To assess the major FFA and CHS quantitatively, 1:1 serial dilutions of a starting solution containing µmole/L of authentic FA C16:1, FA C18:1, FA C18:2, and FA C24:0, and 10 µmol/L of CHS were performed. The standard solutions were analysed with the LC-MS method described above. The limit of detection (LOD) and the limit of quantification (LOQ) were calculated based on the IUPAC guidelines43. In particular, LOD was determined as the lowest concentration that had a signal-to-noise ratio (S/N) 3 times higher than the blank sample. The LOQ was defined as the lowest concentration at which the linearity started. Linearity was defined on the basis of the correlation coefficient (R). Moreover, accuracy, intraday and interday reproducibility, and recovery were determined by injecting the solution 50 and 5 µmol/L of standard FFA and CHS, respectively.
The datasets generated during and/or analysed during the current study are available from the corresponding author on reasonable request.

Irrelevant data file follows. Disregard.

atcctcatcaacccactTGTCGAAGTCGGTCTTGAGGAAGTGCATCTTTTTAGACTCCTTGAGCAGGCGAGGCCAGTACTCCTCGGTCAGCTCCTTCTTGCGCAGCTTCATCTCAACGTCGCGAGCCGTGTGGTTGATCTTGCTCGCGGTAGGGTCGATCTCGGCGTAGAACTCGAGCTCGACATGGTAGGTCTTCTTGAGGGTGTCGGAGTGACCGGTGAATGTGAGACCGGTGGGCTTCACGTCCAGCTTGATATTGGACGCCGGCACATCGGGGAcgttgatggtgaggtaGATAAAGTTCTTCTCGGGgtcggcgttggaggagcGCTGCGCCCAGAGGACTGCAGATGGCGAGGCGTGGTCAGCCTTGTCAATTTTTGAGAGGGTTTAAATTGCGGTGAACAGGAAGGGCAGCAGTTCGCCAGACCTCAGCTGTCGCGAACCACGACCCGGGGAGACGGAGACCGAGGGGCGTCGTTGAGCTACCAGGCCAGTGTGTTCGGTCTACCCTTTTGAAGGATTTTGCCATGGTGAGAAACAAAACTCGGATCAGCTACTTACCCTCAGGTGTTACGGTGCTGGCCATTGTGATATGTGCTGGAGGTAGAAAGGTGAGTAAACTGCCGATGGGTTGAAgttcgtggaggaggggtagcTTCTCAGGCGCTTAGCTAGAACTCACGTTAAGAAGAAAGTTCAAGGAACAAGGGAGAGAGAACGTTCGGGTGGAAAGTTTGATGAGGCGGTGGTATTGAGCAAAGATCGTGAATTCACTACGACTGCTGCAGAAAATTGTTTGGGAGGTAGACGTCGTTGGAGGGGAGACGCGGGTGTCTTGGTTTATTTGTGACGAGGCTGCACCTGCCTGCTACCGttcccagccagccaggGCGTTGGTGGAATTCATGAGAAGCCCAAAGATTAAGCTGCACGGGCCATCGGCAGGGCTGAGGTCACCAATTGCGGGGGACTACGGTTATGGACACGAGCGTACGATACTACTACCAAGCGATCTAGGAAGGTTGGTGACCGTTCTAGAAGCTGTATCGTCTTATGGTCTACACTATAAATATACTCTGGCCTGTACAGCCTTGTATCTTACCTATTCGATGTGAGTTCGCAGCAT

A total of twenty-eight SC samples were collected from 10 healthy volunteers (for cohort characteristics, see Supplementary Table S1). In particular, twenty-four SC samples were collected from forearms (ARM), chests (CHEST), and foreheads (HEAD) of 8 females, whereas four SC samples were obtained from ARM and HEAD of 2 males. The sampled skin sites covered a wide range of SG density and abundance of sebum. To eliminate the interference due to the superficial sebum, its excess was removed by absorption with filter paper before the SC sampling. Then, amounts of SC sampled from each skin area were assessed gravimetrically. Weights of sampled SC are reported in the Supplementary Table S1A. On average, while the weight of the SC sampled at the CHEST was not significantly different from the one determined at the ARM site, the SC sampled at the HEAD site was significantly higher than both ARM and CHEST (p = 0.002, and p = 0.001, respectively). Moreover, the SC weight determined at the ARM was positively correlated with the ones measured at the CHEST and HEAD sites, respectively (Supplementary Table S1B). Likely due to the sample size significance of correlations was not reached (p > 0.05). Nevertheless, results suggested that the amount of SC that detached by tape-stripping was partly inherent to the donor. Due to the significant differences of the weights of samples from the different body areas, normalization by the weight was applied to the following investigations. Lipid profiling of SC samples obtained from the ARM, CHEST and HEAD body areas was analysed by LC-MS and detected in negative ion mode. Representative chromatogram of the SC is reported in Fig. S1. The negative ion mode is elective for the detection of epidermal lipids in the SC crude extracts with no sample pretreatment apart from evaporation and concentration30. Moreover, the analytical conditions used allowed to specifically address the ceramide families and CHS, which are classes specific to the permeability barrier in the SC. The FFA lipid family is populated by several members shared by sebum and SC. Nevertheless, the chemical features such as chain length, number of double bonds (DB), and branching vary considerably between the two skin lipid domains. Collectively, FFA, CHS, and ceramides show the propensity to form deprotonated ions detectable in negative ion mode. In contrast, negative ionization of interfering substances deriving from the patches and skin is less likely to occur. Two replicates of each SC extracts were subjected to the analysis. As shown in Fig. S1, long chain FA (LCFA, chain length of C12-20) and CHS were eluted in the first part of the chromatogram, followed by very long chain FA (VLCFA, C > 20) and ultra-long chain FA (ULCFA, C ≥ 26)44 and ceramides that were eluted later on between 14 and 22 minutes. It was noted that lipids eluted at late RT, including sphingolipids, tended to form three pseudomolecular ions. The first one was [M-H]− due to the proton loss, whereas the following two ions were assigned as [M + HCOO]− and [M- + C2O4H2Na]− formed, respectively, upon interaction with formate and formate salts with alkali metals in the mobile phase. Evidence of the formation of the above pseudomolecular ions is provided with the supplemental material (see further). Moreover, neutral loss (NL) of water yielding the [M-H-H2O]− ion was a frequent occurrence among tentatively assigned sphingolipids. The acquired data files were subjected to naïve search of features with the MFE algorithm in the Mass Hunter data analysis software. Extensive statistical analysis was performed with the MPP software in order to recognize patterns of lipid expression in body areas characterized by different density of the sebaceous gland.